• The first city in which the sewage system was established
  • The first city in which the Russian, British, French and Ottoman governments opened their consulates and had political representatives.[13]
  • The first silk factory in Iran[18]
  • The first national hospital in Iran named Poursina Hospital[19]
  • The first classical theater in Iran[20]

Streets and boulevards[edit]

  • Golsar Street
  • Imam Ali Boulevard
  • Shahid Chamran Boulevard
  • Ayatollah Taleghani Boulevard
  • Resalat Street
  • Shohaday-e Gomnam Boulevard
  • Ostadsara Street
  • Esteghamat Street
  • Deylaman Boulevard
  • Moallem Boulevard
  • Imam Khomeini Boulevard
  • Valiasr Street
  • Enghelab Street
  • Azadi Street
  • Azadegan Boulevard
  • Shahid Ansari Street
  • Farhang Street
  • Parastar Boulevard
  • Bastani Shoaar Street
  • Afakhra Street
  • Pasdaran Street
  • 22 Bahman Boulevard
  • Alamolhoda Street
  • Saadi Street
  • Tohid Street
  • Navab Street
  • Gilan Boulevard
  • Gholipour Boulevard
  • Habibzadeh Boulevard
  • Ansari Boulevard
  • Suleman Darab Boulevard
  • Takhti Street
  • Bisotun Street


Rasht has a humid subtropical climate (Köppen: Cfa, Trewartha: Cf). The climate is one of the wettest in Iran, with warm summers and cool winters, sometimes with snow.[21] The average humidity is above 80%, contrasting heavily with cities in many other parts of Iran. Sunshine hours, averaging roughly 1,700 per year, is lower than in most places in Iran and also compared to most places at this latitude. Rasht is also known as "The City of Rain".

Climate data for Rasht, (normals and extremes 1991-2020)
Month Jan Feb Mar Apr May Jun Jul Aug Sep Oct Nov Dec Year
Record high °C (°F) 27.5
Mean daily maximum °C (°F) 11.6
Daily mean °C (°F) 7.1
Mean daily minimum °C (°F) 3.8
Record low °C (°F) −11.6
Average precipitation mm (inches) 131.4
Average extreme snow depth cm (inches) 6.09
Average precipitation days (≥ 1 mm) 10 10.2 10.1 7.3 6.2 4.1 3.9 5.9 8.7 10.4 11.3 9.9 98
Average relative humidity (%) 85 85 84 82 80 77 77 79 84 87 88 86 83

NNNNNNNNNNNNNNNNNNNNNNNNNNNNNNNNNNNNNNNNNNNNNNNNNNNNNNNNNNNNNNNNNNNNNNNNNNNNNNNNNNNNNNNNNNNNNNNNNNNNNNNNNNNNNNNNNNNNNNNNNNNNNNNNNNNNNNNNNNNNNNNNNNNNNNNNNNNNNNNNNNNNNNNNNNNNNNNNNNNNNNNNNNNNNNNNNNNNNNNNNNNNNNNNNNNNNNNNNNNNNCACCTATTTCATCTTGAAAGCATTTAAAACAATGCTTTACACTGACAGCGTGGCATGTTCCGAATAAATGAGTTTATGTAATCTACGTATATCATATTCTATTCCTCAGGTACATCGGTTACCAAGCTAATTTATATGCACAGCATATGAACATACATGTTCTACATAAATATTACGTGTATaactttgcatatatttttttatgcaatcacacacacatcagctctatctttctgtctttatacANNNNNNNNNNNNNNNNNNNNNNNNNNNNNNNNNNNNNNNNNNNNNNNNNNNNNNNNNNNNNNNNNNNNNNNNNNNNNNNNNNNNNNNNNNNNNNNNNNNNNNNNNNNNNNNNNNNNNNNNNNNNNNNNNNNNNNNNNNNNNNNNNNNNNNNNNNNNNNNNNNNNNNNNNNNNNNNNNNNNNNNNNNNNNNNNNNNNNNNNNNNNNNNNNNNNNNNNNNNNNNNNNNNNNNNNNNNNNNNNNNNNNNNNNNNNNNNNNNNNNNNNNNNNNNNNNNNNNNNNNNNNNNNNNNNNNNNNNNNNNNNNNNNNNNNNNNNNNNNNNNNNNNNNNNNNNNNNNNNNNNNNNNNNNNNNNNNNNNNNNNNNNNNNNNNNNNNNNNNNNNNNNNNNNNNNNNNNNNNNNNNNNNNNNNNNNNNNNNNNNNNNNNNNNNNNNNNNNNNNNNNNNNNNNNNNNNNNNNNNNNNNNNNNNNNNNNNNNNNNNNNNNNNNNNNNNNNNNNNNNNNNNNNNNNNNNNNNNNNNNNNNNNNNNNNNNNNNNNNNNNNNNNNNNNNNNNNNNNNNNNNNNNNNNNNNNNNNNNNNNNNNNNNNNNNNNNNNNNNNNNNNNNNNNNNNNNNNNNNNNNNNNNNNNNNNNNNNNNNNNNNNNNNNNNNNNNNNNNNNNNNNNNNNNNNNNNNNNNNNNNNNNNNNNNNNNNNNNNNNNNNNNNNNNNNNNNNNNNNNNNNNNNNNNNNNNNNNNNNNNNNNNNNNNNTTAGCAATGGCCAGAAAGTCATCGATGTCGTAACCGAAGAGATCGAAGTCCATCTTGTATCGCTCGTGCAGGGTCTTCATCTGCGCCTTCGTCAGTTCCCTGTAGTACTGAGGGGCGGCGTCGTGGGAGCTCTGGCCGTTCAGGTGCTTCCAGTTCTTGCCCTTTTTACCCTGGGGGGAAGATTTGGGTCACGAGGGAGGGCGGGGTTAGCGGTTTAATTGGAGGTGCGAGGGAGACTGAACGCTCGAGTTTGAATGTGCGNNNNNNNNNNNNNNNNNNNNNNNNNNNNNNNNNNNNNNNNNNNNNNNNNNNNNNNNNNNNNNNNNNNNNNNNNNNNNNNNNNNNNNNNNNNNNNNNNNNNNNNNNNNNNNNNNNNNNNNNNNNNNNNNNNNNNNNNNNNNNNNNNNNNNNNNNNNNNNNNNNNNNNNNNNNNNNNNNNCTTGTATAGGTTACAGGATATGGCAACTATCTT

Average dew point °C (°F) 4.2
Mean monthly sunshine hours 97 91 106 128 190 234 234 210 143 124 98 93 1,748
Source: NOAA[22] IRIMO(snow depth 2004-2023)[23]
Climate data for Rasht (1956-2010,[i] records 1956-2020)
Month Jan Feb Mar Apr May Jun Jul Aug Sep Oct Nov Dec Year
Record high °C (°F) 30
Mean daily maximum °C (°F) 11.0
Daily mean °C (°F) 6.7
Mean daily minimum °C (°F) 2.4
Record low °C (°F) −19
Average precipitation mm (inches) 132.4
Average precipitation days 13.4 12.9 15.4 12.3 10.9 7.3 6.3 8.6 12.0 13.8 12.8 13.0 138.7
Average snowy days 2.5 2.8 1.3 0.1 0.0 0.0 0.0 0.0 0.0 0.0 0.1 0.9 7.7
Average relative humidity (%) 84 85 84 80 78 74 74 77 82 86 85 85 81
Average afternoon relative humidity (%) 77 77 75 69 66 63 63 65 71 75 76 77 71
Average dew point °C (°F) 3.8
Mean monthly sunshine hours 91.7 86.7 91.2 122.0 174.0 213.2 222.1 187.7 140.2 118.3 100.2 89.6 1,636.9
Source: Shahrekord Meteorology Database[24]
  1. ^ Afternoon humidity measured at 09:00UTC.(12:30 IRST)



Historical population
YearPop.±% p.a.

The city of Rasht is the most populated city in the north of the country and one of the metropolises of Iran. At the 2006 National Census, its population was 551,161 in 159,983 households.[26] The following census in 2011 counted 639,951 people in 204,054 households.[27] The latest census in 2016 showed a population of 679,995 people in 228,142 households.[3]


People of Rasht are mostly Gilaks (98/2%) and they speak Rashti variety of Western Gilaki language.[28][29][30][31] [32] [33]


People of Rasht spend much on arts, food, and clothes. They spend the leisure times going to cinemas, art exhibitions, music concerts and international book fairs that are being held in the city most of times in a year. Also the municipality kicks off sports, cultural or IT-related competitions to involve the youth in healthy and constructive activities. The most beloved competition is the annual blogging competition which awards the top young bloggers each year.

Rasht has played a major role in Iranian history. It was Iran's gateway to Russia and Europe; therefore it was influenced by western architecture. Iran's first public library was built here and it was the first city in Iran where girls were allowed to go to school.

Iranian cities of Isfahan and Rasht were accepted to the UNESCO Creative Cities Network on December 11, 2015. Isfahan is registered because of its creative crafts and folk art; and Rasht because of its unique gastronomy.[34] Rasht embroidery is a handicraft and art specific to the city and Gilan province.[35][36]